Santa Cruz Tech Beat


Who Owns Your DNA?

By Alisha Green

February 26, 2019 — Santa Cruz, CA

(Photo: UCSC Computer Science and Engineering professor Abhradeep Guha Thakurt is part of a research team recently awarded $600K to study genetic privacy. Credit: Jules Holdsworth)

UCSC already has a claim to fame in the history of genomic data; it was a team from the university that published the first draft of the human genome online in 2000. Now, with a new $600,000 National Science Foundation grant, another UCSC-led team could be on its way to making genomic history—this time, defining what constitutes privacy when the information at stake is what makes you who you are.

Abhradeep Guha Thakurta, assistant professor of computer science and engineering at UCSC, is on a team exploring how to best give researchers access to increasing amounts of genomic data. The stakes are high, promising unprecedented insight into what causes—and could possibly cure—a range of diseases and chronic conditions.

How to share that valuable information without revealing deeply personal medical details is the balance that Guha Thakurta will try to strike, along with UCSC Assistant Professor of Bimolecular Engineering Russ Corbett-Detig, UCSC Professor of Computer Science Dimitris Achlioptas, and Temple University Assistant Professor of Statistical Science Vishesh Karwa.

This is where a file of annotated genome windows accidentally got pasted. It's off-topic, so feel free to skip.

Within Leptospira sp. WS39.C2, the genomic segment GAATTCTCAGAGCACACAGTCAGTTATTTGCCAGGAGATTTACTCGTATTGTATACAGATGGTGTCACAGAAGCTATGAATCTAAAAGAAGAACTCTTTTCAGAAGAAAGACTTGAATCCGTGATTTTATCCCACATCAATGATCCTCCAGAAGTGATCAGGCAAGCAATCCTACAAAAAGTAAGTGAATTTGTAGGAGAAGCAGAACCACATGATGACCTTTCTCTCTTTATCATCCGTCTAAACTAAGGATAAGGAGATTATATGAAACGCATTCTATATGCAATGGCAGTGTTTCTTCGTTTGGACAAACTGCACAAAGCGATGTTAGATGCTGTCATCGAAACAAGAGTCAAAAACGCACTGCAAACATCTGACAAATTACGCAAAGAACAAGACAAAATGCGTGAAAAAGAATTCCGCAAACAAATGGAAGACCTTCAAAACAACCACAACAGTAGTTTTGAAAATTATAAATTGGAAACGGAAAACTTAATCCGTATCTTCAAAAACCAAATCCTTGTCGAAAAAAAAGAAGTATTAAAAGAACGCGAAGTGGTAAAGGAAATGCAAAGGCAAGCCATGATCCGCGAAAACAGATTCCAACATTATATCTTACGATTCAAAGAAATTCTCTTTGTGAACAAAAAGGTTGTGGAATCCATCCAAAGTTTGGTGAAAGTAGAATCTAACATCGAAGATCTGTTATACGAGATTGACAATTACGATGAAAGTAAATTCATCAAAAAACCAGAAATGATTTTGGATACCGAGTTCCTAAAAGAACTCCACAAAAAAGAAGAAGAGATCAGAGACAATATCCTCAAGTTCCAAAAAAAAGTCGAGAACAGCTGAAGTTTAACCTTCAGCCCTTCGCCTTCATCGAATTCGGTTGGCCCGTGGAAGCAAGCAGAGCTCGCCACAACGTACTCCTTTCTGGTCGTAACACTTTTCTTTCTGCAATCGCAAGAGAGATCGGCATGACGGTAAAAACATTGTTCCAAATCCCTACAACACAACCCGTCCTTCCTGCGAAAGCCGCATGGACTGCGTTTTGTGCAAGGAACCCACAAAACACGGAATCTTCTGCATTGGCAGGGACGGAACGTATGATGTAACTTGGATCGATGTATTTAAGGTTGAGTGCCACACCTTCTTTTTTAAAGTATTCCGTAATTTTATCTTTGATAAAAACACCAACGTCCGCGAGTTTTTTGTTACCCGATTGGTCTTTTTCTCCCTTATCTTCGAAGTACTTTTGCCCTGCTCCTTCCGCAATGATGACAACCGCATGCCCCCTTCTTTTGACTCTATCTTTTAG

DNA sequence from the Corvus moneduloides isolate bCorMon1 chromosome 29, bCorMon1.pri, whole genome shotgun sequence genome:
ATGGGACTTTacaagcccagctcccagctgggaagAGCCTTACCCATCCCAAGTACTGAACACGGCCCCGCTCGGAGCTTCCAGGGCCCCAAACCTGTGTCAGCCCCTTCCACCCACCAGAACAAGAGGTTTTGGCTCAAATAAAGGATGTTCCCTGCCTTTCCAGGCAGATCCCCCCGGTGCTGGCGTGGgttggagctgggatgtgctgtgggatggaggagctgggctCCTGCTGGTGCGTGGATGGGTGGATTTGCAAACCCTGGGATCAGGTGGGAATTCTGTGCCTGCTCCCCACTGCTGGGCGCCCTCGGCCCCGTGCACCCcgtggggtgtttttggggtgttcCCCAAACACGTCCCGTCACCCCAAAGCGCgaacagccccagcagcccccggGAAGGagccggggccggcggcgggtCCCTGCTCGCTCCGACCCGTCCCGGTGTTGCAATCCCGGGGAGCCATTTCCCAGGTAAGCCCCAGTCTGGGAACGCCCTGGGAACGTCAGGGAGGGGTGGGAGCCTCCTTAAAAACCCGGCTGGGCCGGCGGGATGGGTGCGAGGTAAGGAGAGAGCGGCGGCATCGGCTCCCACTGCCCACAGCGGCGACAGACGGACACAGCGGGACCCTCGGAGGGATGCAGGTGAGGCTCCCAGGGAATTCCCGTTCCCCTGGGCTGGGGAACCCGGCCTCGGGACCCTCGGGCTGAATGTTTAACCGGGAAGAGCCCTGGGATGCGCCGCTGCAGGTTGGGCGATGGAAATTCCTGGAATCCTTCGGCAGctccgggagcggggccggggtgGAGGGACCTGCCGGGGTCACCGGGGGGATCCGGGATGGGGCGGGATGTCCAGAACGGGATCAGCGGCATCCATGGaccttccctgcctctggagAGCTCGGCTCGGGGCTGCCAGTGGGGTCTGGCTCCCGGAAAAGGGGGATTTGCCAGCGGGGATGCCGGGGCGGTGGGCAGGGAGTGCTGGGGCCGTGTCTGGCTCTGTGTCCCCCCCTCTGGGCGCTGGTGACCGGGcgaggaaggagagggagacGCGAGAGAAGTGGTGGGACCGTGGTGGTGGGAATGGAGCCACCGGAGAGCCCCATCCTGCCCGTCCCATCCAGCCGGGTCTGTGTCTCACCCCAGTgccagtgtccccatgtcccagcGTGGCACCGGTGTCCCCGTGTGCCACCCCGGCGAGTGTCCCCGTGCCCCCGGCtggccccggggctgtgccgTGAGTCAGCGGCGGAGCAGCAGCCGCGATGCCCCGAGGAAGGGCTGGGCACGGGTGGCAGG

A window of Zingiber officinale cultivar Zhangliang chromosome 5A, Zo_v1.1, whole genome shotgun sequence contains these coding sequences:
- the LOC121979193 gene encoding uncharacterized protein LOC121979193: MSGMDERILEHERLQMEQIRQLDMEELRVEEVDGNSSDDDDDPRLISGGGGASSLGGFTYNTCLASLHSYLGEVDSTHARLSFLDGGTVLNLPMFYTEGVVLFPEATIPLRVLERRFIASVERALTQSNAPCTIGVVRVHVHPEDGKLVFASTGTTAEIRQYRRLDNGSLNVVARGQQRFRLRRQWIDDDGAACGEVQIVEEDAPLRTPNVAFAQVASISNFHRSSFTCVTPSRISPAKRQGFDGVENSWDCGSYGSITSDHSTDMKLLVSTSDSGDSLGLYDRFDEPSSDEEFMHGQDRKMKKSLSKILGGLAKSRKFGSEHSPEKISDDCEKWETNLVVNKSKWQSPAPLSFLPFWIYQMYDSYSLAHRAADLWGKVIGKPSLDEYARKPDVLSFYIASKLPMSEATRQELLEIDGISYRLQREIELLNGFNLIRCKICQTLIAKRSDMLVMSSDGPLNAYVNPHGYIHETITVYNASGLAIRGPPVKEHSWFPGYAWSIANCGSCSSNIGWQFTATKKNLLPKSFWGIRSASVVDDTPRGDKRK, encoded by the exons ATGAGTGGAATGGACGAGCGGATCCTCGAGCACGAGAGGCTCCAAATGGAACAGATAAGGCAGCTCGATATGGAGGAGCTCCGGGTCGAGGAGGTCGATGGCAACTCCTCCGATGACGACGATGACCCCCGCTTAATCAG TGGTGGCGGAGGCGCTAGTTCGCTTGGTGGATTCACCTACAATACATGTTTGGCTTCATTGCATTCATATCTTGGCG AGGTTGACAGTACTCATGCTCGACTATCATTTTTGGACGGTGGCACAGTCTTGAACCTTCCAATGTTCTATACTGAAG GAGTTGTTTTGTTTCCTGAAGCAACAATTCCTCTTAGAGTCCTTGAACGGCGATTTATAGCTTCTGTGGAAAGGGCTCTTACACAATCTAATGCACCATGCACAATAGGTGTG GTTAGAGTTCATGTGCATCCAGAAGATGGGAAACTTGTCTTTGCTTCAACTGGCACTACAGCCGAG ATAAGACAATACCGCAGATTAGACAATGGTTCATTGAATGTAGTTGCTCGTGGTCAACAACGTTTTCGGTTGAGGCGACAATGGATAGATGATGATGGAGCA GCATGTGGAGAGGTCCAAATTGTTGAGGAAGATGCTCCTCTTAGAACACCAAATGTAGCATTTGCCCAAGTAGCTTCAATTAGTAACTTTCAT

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UC Santa Cruz​ has received a new grant to support students in Scientific Computing and Applied Mathematics! #ucscengineering #thinkBSOE

The National Science Foundation has awarded a $950,000 grant to support the Next Generation Scholars in Applied Mathematics (Next Gen SAM) program. Led by Pascale Garaud (Applied Mathematics, Baskin School of Engineering), Rebecca Covarrubias (Psychology), Pablo Reguerin (Associate Vice Chancellor for Student Achievement, Equity and Innovation) and Carmen Robinson (Baskin School of Engineering Director of Undergraduate Affairs), Next Gen SAM will provide students interested in completing a MS degree in Scientific Computing and Applied Mathematics with several important resources. This includes financial support in the form of scholarships, personalized academic mentoring and counseling, peer support, and career advising.
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